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Christopher Kimball writeup in today's NYT

post #1 of 7
Thread Starter 

http://www.nytimes.com/2012/10/14/magazine/cooks-illustrateds-christopher-kimball.html?ref=magazine

 

It's a bit overwritten in places, but an interesting profile that made it clearer to me what the _Cook's Illustrated_ niche is.  This  was interesting:

 

"At the core of C.I.’s M.O. are two intrepid observations Kimball has made about the innermost psychology of home cooks. Namely that they 1) are haunted by a fear of humiliation, and 2) will not follow a recipe to the letter, believing that slavishly following directions is an implicit admission that you cannot cook."

 

I've always found CI geekishly fascinating because it pursues the kind of questions I ask when I cook, but at the same time totally insufferable: smug and cheerless.  And I *am* interested in pleasure, which Kimball disdains.

post #2 of 7

I love the recipes for Cooks Illustrated. For the most part, the work very, very well and always have some little " lagniappe" that makes the flavor sing. For example, their Black Bean Soup has a finish of a little fresh lime juice at the end that, while it doesn't make the soup "limey", brightens the overall flavor profile.

Their equipment and ingredient testing and evaluation is very helpful too. The article recommending oven thermometers was very helpful because many of the ones I was using (I regularly use about 6 different ovens) were not reliable.

As a professional recipe developer who writes for the home cook, I look to CI for valuable information to make my recipes better and more accessible. 

They're not about the "Art" of cooking, but lead cooks to hone their craft without a bunch of folderol.

www.foodandphoto.com

Liquored up and laquered down,
She's got the biggest hair in town!

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www.foodandphoto.com

Liquored up and laquered down,
She's got the biggest hair in town!

Reply
post #3 of 7

Very interesting read although I couldn't get through all of it, it's very long.  I adore CI, it's one of my favorite shows which is surprising because I also love Jamie Oliver style of cooking (you know... a little bit of this, a little bit of that, and don't worry whatever you do you can't mess this up) so it's a wonder I enjoy a show about exact measurements and specific details on cooking.  But I have to concede that whenever I've made a recipe from CI it has always come out perfect.  Learning how to make a eye-round beef roast by following a CI procedure was indeed life changing.

 

After reading about Kimball's despise for the idea that food is celebration and passion I am reminded of the great controversy between Brahms and Wagner.  Wagner you see believed that music was emotion in itself.  That music has the power to move people and stir their innermost longings.  Wagner's music tends to be highly emotionally charged and very long in some cases if you don't mind sitting through a 6hr opera.  Brahms on the other hand felt that music was just a bunch of notes strung together with the exactness of mathematical equations.  He believed that no real emotion lived within the notes and if his music stirred emotion in the listener he'd probably roll his eyes and deem it their own problem.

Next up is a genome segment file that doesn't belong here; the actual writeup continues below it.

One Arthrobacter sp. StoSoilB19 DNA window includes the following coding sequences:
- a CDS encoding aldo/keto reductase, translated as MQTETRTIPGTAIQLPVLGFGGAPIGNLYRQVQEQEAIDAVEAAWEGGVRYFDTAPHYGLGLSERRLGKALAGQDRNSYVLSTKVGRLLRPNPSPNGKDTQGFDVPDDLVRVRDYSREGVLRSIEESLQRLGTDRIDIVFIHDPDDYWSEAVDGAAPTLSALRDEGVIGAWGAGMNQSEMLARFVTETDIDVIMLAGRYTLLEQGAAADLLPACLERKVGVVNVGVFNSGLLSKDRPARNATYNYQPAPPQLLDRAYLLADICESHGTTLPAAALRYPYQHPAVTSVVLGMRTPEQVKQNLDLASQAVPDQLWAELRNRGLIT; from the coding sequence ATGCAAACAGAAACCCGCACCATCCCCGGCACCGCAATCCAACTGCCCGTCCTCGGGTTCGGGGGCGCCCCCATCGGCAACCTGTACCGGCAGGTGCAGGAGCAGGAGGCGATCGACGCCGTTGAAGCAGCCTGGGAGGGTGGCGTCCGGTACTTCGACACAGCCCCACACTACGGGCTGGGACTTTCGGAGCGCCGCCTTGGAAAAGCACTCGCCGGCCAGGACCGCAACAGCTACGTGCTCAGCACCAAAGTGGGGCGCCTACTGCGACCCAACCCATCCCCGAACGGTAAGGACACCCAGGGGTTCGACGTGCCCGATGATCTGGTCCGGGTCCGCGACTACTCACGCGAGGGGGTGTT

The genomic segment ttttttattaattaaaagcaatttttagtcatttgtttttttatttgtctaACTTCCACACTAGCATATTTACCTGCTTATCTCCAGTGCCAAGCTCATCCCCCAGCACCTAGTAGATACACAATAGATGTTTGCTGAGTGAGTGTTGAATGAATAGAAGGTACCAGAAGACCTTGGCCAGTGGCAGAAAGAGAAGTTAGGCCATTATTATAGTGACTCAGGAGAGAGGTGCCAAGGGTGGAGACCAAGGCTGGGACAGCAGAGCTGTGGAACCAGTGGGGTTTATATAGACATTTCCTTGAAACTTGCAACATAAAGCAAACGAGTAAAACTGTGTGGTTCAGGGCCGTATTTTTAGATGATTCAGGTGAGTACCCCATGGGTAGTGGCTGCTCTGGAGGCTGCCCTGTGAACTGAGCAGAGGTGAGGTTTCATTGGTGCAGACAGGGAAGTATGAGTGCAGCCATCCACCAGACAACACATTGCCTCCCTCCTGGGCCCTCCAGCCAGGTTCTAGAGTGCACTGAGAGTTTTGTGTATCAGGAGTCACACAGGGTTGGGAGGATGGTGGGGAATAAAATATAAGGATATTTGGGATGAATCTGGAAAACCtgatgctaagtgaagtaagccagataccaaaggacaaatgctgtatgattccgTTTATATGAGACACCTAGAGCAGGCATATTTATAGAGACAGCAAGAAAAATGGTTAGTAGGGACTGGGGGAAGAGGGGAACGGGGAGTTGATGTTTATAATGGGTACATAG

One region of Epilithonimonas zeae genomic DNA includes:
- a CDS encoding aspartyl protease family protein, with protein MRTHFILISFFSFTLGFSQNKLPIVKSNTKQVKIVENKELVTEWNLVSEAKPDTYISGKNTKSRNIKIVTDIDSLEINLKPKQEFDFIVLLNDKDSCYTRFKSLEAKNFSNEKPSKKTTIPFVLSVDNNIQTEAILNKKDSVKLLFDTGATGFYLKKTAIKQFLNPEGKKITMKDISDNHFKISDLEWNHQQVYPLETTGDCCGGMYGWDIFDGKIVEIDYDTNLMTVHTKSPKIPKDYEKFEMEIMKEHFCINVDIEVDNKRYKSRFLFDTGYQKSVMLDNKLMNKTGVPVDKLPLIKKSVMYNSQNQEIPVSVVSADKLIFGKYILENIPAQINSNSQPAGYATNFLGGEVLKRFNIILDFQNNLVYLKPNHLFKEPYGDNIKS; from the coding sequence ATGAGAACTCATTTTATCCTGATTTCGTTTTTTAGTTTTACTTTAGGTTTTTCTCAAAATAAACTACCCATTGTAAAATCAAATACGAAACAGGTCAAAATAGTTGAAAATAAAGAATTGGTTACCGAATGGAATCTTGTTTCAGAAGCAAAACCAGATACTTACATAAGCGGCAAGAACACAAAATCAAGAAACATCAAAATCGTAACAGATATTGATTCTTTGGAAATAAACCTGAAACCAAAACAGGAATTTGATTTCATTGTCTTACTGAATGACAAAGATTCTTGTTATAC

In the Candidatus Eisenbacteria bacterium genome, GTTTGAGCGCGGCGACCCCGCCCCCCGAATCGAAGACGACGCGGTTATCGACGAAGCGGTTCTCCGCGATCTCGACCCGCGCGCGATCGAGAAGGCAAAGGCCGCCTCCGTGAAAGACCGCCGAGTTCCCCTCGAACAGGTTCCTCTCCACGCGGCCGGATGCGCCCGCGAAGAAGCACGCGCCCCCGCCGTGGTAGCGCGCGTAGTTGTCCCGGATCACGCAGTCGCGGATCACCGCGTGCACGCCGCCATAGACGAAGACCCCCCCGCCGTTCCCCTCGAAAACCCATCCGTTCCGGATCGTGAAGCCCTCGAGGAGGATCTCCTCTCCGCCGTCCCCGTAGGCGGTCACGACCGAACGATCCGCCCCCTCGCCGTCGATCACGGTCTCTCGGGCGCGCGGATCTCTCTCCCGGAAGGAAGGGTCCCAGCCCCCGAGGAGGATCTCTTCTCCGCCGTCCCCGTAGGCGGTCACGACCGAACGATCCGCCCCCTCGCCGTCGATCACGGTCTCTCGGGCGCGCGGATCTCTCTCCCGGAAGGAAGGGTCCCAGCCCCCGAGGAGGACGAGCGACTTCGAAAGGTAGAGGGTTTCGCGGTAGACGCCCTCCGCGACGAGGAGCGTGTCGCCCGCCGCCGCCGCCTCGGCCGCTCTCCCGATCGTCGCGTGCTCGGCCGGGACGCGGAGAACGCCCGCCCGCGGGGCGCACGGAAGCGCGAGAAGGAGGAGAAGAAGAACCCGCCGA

Sorry for the rant, but I just realized that Kimball is like Brahms, who is one of my favorite composers... while Wagner is my least favorite.

"You are what you eat, so don't be fast, cheap, easy, or fake."

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"You are what you eat, so don't be fast, cheap, easy, or fake."

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post #4 of 7

I'm glad to see him admit that what they do is not the "Best".

 

I have a good stack of their magazines and cookbooks, but I find I use them less and less. They were very helpful at a certain point of my learning curve and I'm glad they're out there doing what they do.  I like their cookware comparisons. I'm not so impressed with their taste testing, I think how they report it is flawed.

post #5 of 7

Interesting article.  I'm only halfway done with it an dcan't wait to finish.

 

I have a love-hate feeling about CI.  On the love side is the way they address questions of "why" and "how"... which are important to know.  On the hate side is the fussiness (is there really only one way to do everything) and the appearance of arrogance.  I find CI most useful for troubleshooting my failures rather than serving as step-by-step cooking rules.  I am one of his demographic, I suppose:  I fear humilation of serving crappy food, and I feel that havingot follow recipes step-by-step implies that I don't know enough technique/flavors to adapt to my taste and existing cooking equipment/tools.

post #6 of 7

p.s.  Wagner.

post #7 of 7

I used to subscribe but got tired of reviews that said "subscribe for online content to see the rest". I won't pay extra for online access to a magazine.

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